CHINA Interview: China on right path to tackle illegal wildlife trade -- WWF

CHINA

Interview: China on right path to tackle illegal wildlife trade -- WWF

Xinhua

14:09, November 05, 2020

GENEVA, Nov. 5 (Xinhua) -- China has made remarkable progress towards wildlife conservation and halting illegal wildlife trade, World Wildlife Fund (WWF) China's chief programme officer Zhou Fei said in a recent interview with Xinhua.

Photo taken on Jan. 31, 2019 shows Tibetan antelopes in Shuanghu County, southwest China's Tibet Autonomous Region. (Photo: Xinhua)

The Chinese government's recent decisions to upgrade the protection status of pangolins and the 2017 domestic ban on elephant ivory trade were "a step in the right direction and crucial to curbing illegal wildlife trade," said Zhou.

These efforts were particularly crucial at a time when "the emergence of zoonotic diseases like COVID-19 has brought attention to the high risk to human health posed by illegal and unregulated wildlife trade," Zhou said.

During the past decades, China has taken measures to protect endangered species, including strengthening the protection of wild animal habitats, cracking down on illegal wildlife trade, improving laws on wildlife protection, and establishing early warning and monitoring systems for wildlife epidemics.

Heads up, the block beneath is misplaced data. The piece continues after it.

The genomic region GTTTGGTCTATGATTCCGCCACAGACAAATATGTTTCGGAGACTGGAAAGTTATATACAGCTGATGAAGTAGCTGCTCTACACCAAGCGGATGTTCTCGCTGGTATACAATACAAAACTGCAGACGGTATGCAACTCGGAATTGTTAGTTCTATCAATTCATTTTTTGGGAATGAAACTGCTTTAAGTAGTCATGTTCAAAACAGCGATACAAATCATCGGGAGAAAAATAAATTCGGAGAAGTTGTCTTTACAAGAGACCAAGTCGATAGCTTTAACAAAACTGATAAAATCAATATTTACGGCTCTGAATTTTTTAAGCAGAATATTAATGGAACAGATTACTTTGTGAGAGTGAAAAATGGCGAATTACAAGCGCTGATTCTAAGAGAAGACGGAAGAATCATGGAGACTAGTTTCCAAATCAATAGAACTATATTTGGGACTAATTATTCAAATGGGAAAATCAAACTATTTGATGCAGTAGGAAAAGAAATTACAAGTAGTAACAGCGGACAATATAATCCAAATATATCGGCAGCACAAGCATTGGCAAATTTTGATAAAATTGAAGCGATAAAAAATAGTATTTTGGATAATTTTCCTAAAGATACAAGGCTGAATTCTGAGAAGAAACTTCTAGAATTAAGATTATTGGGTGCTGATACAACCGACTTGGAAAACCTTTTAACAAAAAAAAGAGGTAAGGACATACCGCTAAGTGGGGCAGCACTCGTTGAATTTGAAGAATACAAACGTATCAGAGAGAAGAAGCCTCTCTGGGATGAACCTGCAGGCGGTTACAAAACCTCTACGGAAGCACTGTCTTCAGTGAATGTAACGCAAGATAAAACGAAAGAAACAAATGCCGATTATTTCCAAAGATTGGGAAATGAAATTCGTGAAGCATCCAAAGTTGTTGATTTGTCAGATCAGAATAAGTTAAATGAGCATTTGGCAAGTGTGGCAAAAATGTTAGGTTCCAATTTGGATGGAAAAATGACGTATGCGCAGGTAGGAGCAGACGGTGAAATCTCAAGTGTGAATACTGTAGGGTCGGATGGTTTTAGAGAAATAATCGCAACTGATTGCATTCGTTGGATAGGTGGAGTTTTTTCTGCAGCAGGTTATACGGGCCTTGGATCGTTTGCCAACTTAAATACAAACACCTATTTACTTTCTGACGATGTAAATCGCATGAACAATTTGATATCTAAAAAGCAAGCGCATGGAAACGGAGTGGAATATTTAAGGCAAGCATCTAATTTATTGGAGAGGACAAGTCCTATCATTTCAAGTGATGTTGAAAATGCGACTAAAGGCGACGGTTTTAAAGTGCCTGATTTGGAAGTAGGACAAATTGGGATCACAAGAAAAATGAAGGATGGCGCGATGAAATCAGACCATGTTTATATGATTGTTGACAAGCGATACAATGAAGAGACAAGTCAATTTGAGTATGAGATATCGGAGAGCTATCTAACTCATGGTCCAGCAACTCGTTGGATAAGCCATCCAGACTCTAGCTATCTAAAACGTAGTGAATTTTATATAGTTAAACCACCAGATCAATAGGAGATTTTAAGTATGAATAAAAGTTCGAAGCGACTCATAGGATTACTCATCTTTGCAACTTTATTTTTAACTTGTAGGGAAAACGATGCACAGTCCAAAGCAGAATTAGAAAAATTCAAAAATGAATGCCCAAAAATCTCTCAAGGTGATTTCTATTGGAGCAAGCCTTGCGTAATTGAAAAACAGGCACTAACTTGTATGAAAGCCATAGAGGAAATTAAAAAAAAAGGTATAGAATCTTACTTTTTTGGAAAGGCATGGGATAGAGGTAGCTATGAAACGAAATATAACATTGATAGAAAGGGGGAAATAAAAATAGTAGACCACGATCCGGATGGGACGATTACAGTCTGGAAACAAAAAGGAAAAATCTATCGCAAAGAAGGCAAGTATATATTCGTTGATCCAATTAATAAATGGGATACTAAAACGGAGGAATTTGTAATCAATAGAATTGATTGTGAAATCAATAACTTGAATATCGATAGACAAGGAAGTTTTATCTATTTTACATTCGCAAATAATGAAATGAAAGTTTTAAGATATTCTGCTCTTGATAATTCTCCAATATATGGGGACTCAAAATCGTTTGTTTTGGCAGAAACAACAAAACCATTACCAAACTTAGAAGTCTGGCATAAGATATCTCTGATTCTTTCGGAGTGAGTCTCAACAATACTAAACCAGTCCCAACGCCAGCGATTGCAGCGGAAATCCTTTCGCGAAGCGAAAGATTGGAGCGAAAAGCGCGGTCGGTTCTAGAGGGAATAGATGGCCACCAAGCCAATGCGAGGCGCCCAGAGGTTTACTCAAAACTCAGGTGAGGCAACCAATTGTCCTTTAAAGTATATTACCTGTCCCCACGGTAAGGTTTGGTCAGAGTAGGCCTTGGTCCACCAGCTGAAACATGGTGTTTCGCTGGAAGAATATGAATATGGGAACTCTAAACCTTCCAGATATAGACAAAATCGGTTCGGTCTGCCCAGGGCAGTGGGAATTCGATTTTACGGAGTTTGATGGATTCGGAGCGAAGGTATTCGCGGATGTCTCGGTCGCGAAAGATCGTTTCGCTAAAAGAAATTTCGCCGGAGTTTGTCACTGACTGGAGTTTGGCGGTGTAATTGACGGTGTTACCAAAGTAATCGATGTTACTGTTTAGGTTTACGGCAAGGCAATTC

Illegal imports, exports, or smuggling of products made from endangered wild animals and plants are punishable offenses in China.

"China's plans for establishing national parks and efforts towards reforestation and wetland conservation are also notable and key to protecting flagship species like tigers and other endangered species," he said, noting that the country has so far established 11,800 nature reserves in this bid.

In the meantime, the chief program officer also advocated "stricter law enforcement to effectively tackle the illegal wildlife trade that is a major cause of biodiversity loss globally."

WWF International, based in Gland, Switzerland, has as its mission to conserve nature and reduce the most pressing threats to the diversity of life on Earth. The global conservation group works in nearly 100 countries in the areas of climate, food, freshwater, wildlife, forests and oceans.

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